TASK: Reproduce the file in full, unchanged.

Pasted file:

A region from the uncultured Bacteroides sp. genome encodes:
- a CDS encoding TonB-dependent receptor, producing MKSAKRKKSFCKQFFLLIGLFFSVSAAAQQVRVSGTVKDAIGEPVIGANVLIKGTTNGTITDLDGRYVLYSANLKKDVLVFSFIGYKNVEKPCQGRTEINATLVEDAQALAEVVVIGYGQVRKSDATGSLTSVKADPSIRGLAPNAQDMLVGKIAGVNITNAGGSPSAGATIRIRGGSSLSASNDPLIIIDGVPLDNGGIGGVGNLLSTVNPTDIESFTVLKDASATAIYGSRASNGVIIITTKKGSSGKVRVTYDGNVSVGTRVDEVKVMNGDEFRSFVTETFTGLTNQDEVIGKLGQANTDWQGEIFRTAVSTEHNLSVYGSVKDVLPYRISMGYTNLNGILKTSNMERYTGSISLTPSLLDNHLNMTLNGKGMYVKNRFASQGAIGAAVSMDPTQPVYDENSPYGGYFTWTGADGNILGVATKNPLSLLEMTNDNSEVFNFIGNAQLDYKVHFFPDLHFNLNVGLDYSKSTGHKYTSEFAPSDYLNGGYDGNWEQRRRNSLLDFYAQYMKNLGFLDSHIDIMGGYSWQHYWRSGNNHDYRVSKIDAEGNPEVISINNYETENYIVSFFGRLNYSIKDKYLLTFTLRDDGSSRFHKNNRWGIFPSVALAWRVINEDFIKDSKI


A region from the uncultured Bacteroides sp. genome encodes:
- a CDS encoding TonB-dependent receptor, producing MKSAKRKKSFCKQFFLLIGLFFSVSAAAQQVRVSGTVKDAIGEPVIGANVLIKGTTNGTITDLDGRYVLYSANLKKDVLVFSFIGYKNVEKPCQGRTEINATLVEDAQALAEVVVIGYGQVRKSDATGSLTSVKADPSIRGLAPNAQDMLVGKIAGVNITNAGGSPSAGATIRIRGGSSLSASNDPLIIIDGVPLDNGGIGGVGNLLSTVNPTDIESFTVLKDASATAIYGSRASNGVIIITTKKGSSGKVRVTYDGNVSVGTRVDEVKVMNGDEFRSFVTETFTGLTNQDEVIGKLGQANTDWQGEIFRTAVSTEHNLSVYGSVKDVLPYRISMGYTNLNGILKTSNMERYTGSISLTPSLLDNHLNMTLNGKGMYVKNRFASQGAIGAAVSMDPTQPVYDENSPYGGYFTWTGADGNILGVATKNPLSLLEMTNDNSEVFNFIGNAQLDYKVHFFPDLHFNLNVGLDYSKSTGHKYTSEFAPSDYLNGGYDGNWEQRRRNSLLDFYAQYMKNLGFLDSHIDIMGGYSWQHYWRSGNNHDYRVSKIDAEGNPEVISINNYETENYIVSFFGRLNYSIKDKYLLTFTLRDDGSSRFHKNNRWGIFPSVALAWRVINEDFIKDSKI